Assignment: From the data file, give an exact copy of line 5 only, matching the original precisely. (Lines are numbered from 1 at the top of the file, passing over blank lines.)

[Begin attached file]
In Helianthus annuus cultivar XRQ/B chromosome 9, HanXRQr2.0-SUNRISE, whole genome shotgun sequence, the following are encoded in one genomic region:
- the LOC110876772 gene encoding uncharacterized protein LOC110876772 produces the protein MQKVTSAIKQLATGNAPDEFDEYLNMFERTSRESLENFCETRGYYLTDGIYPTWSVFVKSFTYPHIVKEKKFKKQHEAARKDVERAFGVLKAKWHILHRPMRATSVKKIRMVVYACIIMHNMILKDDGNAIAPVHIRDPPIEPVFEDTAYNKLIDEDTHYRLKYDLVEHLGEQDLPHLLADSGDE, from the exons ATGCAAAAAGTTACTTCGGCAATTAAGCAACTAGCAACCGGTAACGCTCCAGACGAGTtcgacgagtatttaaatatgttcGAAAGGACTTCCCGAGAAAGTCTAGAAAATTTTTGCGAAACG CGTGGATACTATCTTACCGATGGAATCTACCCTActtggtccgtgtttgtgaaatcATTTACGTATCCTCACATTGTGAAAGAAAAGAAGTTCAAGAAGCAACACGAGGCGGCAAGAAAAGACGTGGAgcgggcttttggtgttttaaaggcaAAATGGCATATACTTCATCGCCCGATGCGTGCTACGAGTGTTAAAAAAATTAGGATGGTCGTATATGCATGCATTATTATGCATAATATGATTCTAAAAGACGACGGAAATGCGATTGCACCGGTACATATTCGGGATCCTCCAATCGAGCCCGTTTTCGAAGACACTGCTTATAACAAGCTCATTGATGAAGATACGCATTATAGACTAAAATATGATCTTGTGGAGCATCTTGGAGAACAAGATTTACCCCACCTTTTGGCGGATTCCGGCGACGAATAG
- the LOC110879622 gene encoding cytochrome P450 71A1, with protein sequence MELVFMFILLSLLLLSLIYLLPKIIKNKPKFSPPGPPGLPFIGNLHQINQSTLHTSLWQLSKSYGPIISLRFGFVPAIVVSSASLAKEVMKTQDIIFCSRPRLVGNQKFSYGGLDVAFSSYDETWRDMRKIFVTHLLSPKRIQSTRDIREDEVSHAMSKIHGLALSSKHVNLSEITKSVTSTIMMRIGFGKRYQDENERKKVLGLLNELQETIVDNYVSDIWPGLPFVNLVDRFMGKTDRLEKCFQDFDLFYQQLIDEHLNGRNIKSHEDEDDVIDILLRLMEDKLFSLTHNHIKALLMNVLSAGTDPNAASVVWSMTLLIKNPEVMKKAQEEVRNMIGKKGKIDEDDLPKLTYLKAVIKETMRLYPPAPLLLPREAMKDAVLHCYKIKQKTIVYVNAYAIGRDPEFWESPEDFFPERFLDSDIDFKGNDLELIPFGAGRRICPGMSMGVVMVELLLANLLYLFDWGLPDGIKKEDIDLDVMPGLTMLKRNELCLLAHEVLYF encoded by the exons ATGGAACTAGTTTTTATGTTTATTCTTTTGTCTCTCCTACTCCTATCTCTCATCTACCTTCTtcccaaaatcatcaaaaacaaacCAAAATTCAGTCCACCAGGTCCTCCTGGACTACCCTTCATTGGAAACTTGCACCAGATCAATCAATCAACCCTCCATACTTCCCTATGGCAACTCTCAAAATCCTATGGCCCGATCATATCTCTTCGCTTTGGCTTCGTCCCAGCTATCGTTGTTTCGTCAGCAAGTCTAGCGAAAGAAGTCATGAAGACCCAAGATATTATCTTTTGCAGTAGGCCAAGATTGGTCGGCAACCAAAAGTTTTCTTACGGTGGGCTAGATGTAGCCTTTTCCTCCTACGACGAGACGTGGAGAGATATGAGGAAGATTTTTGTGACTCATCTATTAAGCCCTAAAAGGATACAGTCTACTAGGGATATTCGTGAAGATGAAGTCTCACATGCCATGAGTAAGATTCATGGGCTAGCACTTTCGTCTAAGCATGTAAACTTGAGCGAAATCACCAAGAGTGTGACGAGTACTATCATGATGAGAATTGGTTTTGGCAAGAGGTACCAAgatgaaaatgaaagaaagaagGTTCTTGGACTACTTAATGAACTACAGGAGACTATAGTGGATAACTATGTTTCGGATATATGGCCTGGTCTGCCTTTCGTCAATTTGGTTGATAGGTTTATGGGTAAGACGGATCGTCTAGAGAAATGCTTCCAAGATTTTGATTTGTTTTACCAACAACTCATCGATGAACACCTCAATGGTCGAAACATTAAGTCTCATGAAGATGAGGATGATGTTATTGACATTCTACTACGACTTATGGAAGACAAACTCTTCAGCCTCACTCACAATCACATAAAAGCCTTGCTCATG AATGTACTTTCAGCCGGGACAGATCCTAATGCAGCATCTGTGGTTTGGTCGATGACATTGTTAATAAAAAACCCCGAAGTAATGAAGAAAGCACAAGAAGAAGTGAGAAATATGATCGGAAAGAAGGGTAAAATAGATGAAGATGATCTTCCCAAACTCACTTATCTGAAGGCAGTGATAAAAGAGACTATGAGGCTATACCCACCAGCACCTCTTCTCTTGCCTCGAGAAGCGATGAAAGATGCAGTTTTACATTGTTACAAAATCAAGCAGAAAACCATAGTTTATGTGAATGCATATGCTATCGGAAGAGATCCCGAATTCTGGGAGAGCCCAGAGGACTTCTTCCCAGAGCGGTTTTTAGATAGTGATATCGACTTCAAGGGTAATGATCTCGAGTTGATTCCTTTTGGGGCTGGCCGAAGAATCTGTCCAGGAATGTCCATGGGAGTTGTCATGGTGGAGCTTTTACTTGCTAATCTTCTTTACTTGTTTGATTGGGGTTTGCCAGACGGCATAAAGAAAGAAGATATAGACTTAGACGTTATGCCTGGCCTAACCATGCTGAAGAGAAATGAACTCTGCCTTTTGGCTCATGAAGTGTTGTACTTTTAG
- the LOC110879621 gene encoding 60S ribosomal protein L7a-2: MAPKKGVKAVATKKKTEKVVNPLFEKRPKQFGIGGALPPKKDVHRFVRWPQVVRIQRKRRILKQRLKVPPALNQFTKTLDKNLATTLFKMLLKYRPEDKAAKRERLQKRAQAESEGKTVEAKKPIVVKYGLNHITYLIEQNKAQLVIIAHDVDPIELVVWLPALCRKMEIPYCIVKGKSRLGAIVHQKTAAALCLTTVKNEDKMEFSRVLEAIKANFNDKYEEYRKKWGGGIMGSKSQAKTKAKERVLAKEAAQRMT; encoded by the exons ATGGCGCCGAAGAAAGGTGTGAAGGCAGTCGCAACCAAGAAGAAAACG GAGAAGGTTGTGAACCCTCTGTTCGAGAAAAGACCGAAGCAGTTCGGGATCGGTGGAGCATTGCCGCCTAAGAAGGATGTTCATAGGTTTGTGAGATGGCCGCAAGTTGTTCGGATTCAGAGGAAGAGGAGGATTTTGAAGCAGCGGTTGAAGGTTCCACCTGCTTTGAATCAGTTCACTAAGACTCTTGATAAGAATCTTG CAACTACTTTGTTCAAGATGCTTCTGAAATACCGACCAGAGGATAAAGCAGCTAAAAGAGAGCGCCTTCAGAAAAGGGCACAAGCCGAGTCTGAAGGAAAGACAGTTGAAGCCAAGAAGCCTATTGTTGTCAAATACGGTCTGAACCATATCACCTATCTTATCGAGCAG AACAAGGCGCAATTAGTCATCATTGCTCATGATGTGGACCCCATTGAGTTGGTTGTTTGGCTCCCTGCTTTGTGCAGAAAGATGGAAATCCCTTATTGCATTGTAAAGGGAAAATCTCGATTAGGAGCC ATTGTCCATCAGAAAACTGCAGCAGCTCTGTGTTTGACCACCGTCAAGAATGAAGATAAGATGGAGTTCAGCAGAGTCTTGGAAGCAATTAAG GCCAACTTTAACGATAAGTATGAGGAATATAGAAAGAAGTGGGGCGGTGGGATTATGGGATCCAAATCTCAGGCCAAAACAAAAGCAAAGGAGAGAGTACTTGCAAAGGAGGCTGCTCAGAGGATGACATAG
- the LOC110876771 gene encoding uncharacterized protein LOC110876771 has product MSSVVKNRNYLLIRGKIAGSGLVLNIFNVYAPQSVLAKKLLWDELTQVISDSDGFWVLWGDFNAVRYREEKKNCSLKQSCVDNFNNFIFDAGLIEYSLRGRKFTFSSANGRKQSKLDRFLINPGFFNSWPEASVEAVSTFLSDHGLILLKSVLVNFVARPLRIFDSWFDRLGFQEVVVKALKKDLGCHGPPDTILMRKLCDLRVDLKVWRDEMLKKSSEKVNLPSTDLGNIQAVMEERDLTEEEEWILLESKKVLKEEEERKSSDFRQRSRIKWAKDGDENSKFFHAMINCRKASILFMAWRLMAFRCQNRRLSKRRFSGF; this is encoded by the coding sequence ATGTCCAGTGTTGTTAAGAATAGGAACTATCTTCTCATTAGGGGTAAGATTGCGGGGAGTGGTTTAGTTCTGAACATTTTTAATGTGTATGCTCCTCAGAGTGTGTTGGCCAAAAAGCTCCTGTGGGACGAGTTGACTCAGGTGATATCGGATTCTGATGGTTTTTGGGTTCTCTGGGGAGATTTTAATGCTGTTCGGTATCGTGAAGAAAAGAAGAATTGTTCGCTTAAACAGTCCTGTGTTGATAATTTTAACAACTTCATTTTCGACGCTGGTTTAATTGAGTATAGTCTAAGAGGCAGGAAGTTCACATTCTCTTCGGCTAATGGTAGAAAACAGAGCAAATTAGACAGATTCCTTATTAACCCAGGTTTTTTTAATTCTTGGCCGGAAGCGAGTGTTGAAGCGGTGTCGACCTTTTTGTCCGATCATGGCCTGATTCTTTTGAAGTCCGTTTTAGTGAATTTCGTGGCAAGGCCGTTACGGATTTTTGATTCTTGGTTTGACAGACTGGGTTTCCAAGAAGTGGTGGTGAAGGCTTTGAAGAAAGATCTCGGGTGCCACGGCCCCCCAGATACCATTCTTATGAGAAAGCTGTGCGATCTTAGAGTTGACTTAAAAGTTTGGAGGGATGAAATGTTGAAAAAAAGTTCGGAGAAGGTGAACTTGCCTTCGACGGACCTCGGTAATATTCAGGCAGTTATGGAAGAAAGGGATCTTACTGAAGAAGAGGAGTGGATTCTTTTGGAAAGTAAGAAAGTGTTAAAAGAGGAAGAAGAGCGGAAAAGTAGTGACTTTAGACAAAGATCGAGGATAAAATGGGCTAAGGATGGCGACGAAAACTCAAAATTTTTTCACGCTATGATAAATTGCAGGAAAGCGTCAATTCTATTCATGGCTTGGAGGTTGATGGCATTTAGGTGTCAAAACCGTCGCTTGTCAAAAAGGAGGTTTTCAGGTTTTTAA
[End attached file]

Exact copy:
- the LOC110876771 gene encoding uncharacterized protein LOC110876771 has product MSSVVKNRNYLLIRGKIAGSGLVLNIFNVYAPQSVLAKKLLWDELTQVISDSDGFWVLWGDFNAVRYREEKKNCSLKQSCVDNFNNFIFDAGLIEYSLRGRKFTFSSANGRKQSKLDRFLINPGFFNSWPEASVEAVSTFLSDHGLILLKSVLVNFVARPLRIFDSWFDRLGFQEVVVKALKKDLGCHGPPDTILMRKLCDLRVDLKVWRDEMLKKSSEKVNLPSTDLGNIQAVMEERDLTEEEEWILLESKKVLKEEEERKSSDFRQRSRIKWAKDGDENSKFFHAMINCRKASILFMAWRLMAFRCQNRRLSKRRFSGF; this is encoded by the coding sequence ATGTCCAGTGTTGTTAAGAATAGGAACTATCTTCTCATTAGGGGTAAGATTGCGGGGAGTGGTTTAGTTCTGAACATTTTTAATGTGTATGCTCCTCAGAGTGTGTTGGCCAAAAAGCTCCTGTGGGACGAGTTGACTCAGGTGATATCGGATTCTGATGGTTTTTGGGTTCTCTGGGGAGATTTTAATGCTGTTCGGTATCGTGAAGAAAAGAAGAATTGTTCGCTTAAACAGTCCTGTGTTGATAATTTTAACAACTTCATTTTCGACGCTGGTTTAATTGAGTATAGTCTAAGAGGCAGGAAGTTCACATTCTCTTCGGCTAATGGTAGAAAACAGAGCAAATTAGACAGATTCCTTATTAACCCAGGTTTTTTTAATTCTTGGCCGGAAGCGAGTGTTGAAGCGGTGTCGACCTTTTTGTCCGATCATGGCCTGATTCTTTTGAAGTCCGTTTTAGTGAATTTCGTGGCAAGGCCGTTACGGATTTTTGATTCTTGGTTTGACAGACTGGGTTTCCAAGAAGTGGTGGTGAAGGCTTTGAAGAAAGATCTCGGGTGCCACGGCCCCCCAGATACCATTCTTATGAGAAAGCTGTGCGATCTTAGAGTTGACTTAAAAGTTTGGAGGGATGAAATGTTGAAAAAAAGTTCGGAGAAGGTGAACTTGCCTTCGACGGACCTCGGTAATATTCAGGCAGTTATGGAAGAAAGGGATCTTACTGAAGAAGAGGAGTGGATTCTTTTGGAAAGTAAGAAAGTGTTAAAAGAGGAAGAAGAGCGGAAAAGTAGTGACTTTAGACAAAGATCGAGGATAAAATGGGCTAAGGATGGCGACGAAAACTCAAAATTTTTTCACGCTATGATAAATTGCAGGAAAGCGTCAATTCTATTCATGGCTTGGAGGTTGATGGCATTTAGGTGTCAAAACCGTCGCTTGTCAAAAAGGAGGTTTTCAGGTTTTTAA